While China’s share of the international market is increasing, there remains little understanding about how Chinese companies attained such a large share. Questions remain over which firms and industries have benefitted the most from China’s economic rise. 

Carnegie–Tsinghua’s Shi Han hosted Joel Backaler, director at Frontier Strategy Group, to present his findings on the global expansion of Chinese business and implications for U.S. and European multinational corporations. These findings are published in his latest book, China Goes West: Everything You Need to Know About Chinese Companies Going Global

Discussion Highlights

  • A Changing China: Backaler explained that China’s reputation as the world’s factory is changing due to its growing domestic consumer market. Western companies in China now face competition from domestic firms in China. Backaler noted that 41 percent of China-based multinational executives he interviewed listed intensified local competition as a top concern in 2014. The increasingly competitive domestic market in China is why Chinese companies are now looking West. 
     
  • Why Expand West? The expansion of Chinese companies into developed markets in the West is driven by both government and business interests, Backaler said. Beijing is hoping that by increasing the depth and scope of Chinese investment, it will grow the country’s soft power. Chinese businesses are interested in obtaining new technology, purchasing high-profile brands, acquiring talent to improve best practices, and accessing new markets due to the increasingly competitive domestic market.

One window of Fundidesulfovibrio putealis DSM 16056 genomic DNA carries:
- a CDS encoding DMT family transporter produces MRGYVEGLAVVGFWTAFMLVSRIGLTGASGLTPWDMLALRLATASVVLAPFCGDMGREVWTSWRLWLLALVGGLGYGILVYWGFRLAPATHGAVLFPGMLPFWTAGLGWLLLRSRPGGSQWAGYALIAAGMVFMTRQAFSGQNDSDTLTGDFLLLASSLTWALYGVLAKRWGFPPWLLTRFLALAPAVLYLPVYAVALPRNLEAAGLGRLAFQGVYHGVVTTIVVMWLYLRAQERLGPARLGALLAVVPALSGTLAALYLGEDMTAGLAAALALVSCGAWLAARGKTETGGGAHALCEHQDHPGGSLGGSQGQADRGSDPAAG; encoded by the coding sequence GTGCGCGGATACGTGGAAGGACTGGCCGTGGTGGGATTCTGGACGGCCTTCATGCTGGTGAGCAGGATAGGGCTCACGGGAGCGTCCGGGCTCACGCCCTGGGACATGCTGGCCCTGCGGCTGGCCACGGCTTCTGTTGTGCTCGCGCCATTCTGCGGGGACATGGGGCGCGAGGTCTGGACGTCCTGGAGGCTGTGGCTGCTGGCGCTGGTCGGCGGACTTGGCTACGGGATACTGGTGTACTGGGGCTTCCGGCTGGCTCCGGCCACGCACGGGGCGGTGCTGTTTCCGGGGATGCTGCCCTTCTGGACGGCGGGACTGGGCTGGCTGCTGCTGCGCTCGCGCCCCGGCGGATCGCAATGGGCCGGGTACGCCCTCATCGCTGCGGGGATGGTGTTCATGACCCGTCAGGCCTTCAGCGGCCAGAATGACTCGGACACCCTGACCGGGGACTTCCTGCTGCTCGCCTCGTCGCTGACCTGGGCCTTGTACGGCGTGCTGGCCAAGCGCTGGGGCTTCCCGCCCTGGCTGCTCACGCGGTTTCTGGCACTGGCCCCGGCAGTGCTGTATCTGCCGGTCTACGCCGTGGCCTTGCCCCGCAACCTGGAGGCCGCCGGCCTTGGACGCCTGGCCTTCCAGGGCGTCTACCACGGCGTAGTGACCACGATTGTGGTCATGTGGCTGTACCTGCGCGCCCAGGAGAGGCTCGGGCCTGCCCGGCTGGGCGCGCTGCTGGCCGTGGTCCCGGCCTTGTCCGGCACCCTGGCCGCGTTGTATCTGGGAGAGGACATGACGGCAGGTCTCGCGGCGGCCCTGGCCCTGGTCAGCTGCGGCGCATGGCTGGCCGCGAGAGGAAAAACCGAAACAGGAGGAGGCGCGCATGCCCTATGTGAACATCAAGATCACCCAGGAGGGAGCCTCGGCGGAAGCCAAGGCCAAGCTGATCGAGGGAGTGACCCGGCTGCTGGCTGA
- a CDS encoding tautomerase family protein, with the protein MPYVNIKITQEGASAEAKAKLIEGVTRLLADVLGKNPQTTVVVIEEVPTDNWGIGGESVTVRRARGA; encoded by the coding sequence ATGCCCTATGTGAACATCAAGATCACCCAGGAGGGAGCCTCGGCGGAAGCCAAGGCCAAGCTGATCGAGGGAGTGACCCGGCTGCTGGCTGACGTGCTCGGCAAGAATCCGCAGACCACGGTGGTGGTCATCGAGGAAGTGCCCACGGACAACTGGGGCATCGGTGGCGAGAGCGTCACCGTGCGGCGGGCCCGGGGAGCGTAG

• Impact of Chinese Westward Expansion: Backaler described a number of benefits to China’s expansion into the Western market, including improved local infrastructure, the revival of local companies, and increased tax revenue at the local level. One example he gave is Nexteer Automotive, a U.S. automotive components firm that has gained a tremendous global presence after being acquired by Chinese firm AVIC Automotive in the wake of the 2008 financial crisis. This demonstrates how outward mergers and acquisitions by Chinese firms can be beneficial to Western companies, he added.
     
  • Problems Facing Chinese Firms: Chinese companies face obstacles as they expand into the West, said Backaler. Executives in Western-based offices often lack the authority to make major decisions and have to take orders from China-based managers who do not understand local Western markets. He added that Chinese firms continue to fight negative perceptions of them and their products in the West. 
     
  • Next Steps for Chinese Companies: Backaler recommended that Chinese firms delegate more autonomy to overseas branch offices in order to establish stronger relationships with overseas employees. In addition, Chinese companies should invest in public relations to improve the image of Chinese companies and Chinese products. Public relations will also enable more strategic marketing and branding in order to increase the name recognition and brand strength of such companies.